An advanced Supervisory Computer Control System (SCCS) for underwater robot manipulators is being developed. The control system allows extensively use of automatic modes in operations of underwater robot manipulators. We describe a system which performs semiautomatically Eddy current testing of underwater structures. Nondestructive testing (e.g. Eddy current, MPI) of nodal welds involves following a three-dimensional curved surface with an accuracy in the millimeter range. This is an extremely difficult, if not impossible, task to accomplish with a master/slave controlled manipulator. We have simulated the supervisory computer control system for an existing 6 link underwater robot manipulator. The simulations are based on a complex dynamic and kinematic model of the manipulator. The computer simulations show good performance for all degrees of freedom. The concept allows extremely accurate control of an underwater robot manipulators. Nondestructive testing of underwater structures is used through this paper to illustrate the principles behind our concept. The concept is general enough to be used wherever finer control of an underwater robot manipulator is needed.

1 Introduction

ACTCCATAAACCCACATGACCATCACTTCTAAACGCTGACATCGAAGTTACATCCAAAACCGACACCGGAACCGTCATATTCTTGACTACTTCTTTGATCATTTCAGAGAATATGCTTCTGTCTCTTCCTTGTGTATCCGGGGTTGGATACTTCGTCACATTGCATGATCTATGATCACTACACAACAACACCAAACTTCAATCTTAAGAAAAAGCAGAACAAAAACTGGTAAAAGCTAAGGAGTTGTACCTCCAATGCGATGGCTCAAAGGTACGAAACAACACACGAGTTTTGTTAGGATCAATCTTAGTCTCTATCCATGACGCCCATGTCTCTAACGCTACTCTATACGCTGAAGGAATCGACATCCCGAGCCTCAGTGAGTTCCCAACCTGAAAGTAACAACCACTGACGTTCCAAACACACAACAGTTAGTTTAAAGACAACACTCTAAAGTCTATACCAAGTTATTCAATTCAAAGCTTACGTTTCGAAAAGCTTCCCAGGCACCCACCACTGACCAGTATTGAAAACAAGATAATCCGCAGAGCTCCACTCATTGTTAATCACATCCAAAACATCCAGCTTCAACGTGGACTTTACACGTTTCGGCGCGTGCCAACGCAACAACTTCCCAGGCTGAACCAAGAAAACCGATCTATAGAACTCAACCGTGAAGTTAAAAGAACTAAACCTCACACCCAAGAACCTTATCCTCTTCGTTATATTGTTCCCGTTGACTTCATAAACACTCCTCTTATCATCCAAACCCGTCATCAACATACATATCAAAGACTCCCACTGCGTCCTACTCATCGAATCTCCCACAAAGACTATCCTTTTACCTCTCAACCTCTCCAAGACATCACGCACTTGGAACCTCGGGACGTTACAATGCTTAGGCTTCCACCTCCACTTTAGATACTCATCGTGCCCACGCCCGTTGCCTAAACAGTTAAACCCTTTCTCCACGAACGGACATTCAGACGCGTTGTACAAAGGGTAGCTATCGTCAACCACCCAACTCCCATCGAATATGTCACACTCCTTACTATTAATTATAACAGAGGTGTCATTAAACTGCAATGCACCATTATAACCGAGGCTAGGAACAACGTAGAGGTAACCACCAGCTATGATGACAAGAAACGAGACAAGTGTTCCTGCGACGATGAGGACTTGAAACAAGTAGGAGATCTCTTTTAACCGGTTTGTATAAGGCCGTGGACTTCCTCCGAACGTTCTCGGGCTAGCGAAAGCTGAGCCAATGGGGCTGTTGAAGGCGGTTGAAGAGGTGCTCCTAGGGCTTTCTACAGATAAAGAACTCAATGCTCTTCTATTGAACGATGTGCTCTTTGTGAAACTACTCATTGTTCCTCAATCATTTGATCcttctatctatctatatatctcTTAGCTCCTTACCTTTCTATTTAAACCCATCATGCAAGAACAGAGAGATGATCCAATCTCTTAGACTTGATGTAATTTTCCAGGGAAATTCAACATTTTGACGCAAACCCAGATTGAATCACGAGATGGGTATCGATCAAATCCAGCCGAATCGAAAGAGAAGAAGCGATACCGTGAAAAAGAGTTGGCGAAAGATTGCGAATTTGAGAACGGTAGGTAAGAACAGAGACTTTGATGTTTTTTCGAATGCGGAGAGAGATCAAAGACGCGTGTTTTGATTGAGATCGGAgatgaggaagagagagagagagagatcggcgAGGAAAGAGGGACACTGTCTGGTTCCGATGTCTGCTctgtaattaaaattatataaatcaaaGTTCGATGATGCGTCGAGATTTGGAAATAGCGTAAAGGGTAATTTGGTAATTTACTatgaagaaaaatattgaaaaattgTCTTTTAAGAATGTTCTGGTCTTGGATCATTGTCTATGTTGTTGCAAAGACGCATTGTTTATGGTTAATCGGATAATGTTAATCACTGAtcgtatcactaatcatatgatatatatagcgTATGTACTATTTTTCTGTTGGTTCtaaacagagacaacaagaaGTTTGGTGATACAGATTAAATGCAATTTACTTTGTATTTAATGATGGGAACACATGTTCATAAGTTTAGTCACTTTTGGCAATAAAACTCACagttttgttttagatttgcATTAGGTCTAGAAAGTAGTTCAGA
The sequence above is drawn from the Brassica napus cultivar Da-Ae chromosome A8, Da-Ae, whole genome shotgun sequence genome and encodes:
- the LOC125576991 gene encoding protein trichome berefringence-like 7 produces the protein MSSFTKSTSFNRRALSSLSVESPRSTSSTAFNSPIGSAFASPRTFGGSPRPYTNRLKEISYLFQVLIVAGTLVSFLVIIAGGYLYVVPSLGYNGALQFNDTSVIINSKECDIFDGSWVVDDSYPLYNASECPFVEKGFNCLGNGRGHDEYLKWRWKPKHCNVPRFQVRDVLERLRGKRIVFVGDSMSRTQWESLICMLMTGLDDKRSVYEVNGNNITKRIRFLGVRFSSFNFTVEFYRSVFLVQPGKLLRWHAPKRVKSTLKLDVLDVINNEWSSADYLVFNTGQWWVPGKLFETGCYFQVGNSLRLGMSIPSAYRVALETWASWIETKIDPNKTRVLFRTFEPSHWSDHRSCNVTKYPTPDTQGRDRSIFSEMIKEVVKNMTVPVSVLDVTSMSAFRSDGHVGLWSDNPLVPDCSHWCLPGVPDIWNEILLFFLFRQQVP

Oil and gas exploration and production offshore moves towards increasingly deeper waters. The cost of building, maintaining, inspecting and installing jackets and tension leg platforms, increases drastically as the depth of operation of increases. IT some of the equipment can be placed "wet", that is on the seabed, substantial costs can be saved. This is due to the reduced steel weight of the structures. For that reason, more production equipment is moved to the seabed. These underwater installations need annual inspection and maintenance. As an example, the Norwegian Petroleum Directorate's regulation states that primary and secondary structures have to be inspected annually [1]. The annual inspection includes visual inspection of selected areas, potential measurements, determine the extent and type of corrosion attack, dimensional measurement of selected anodes, and visual inspection for mapping type of marine growth. In addition, there is a requirement to perform non-destructive testing of critical stee1members and areas where cracks or corrosion may be expected. The conventional method of inspecting underwater installations, e.g. bottom templates, pipe-lines and risers, is by using divers or remotely operated vehicles (ROVs). Divers are much more flexible than ROVs with respect to the various work tasks which they can be set to do. Divers are also inherently more adaptive to unexpected changes of the surrounding conditions. This is due to the fact that the humans has flexible manipulators (i.e. human arms and legs), and sensor system, (e.g. eyes, touch, hearing and sense of distance, motion and orientation). The state of the art ROV IS usually equipped with two manipulators with 4 to 8 degree of freedoms. The human being on the other hand is equipped with two arms with approximately 30 degrees of freedom each [2]. There is however a desire to limit the use of divers in water depths more than 300 m (900 ft). This is due to physiological, economical and political reasons. As earlier mentioned, there is a number of possible application areas for ROVs. In the North Sea and in other areas, we have for a number of years used ROVs for visual inspection.

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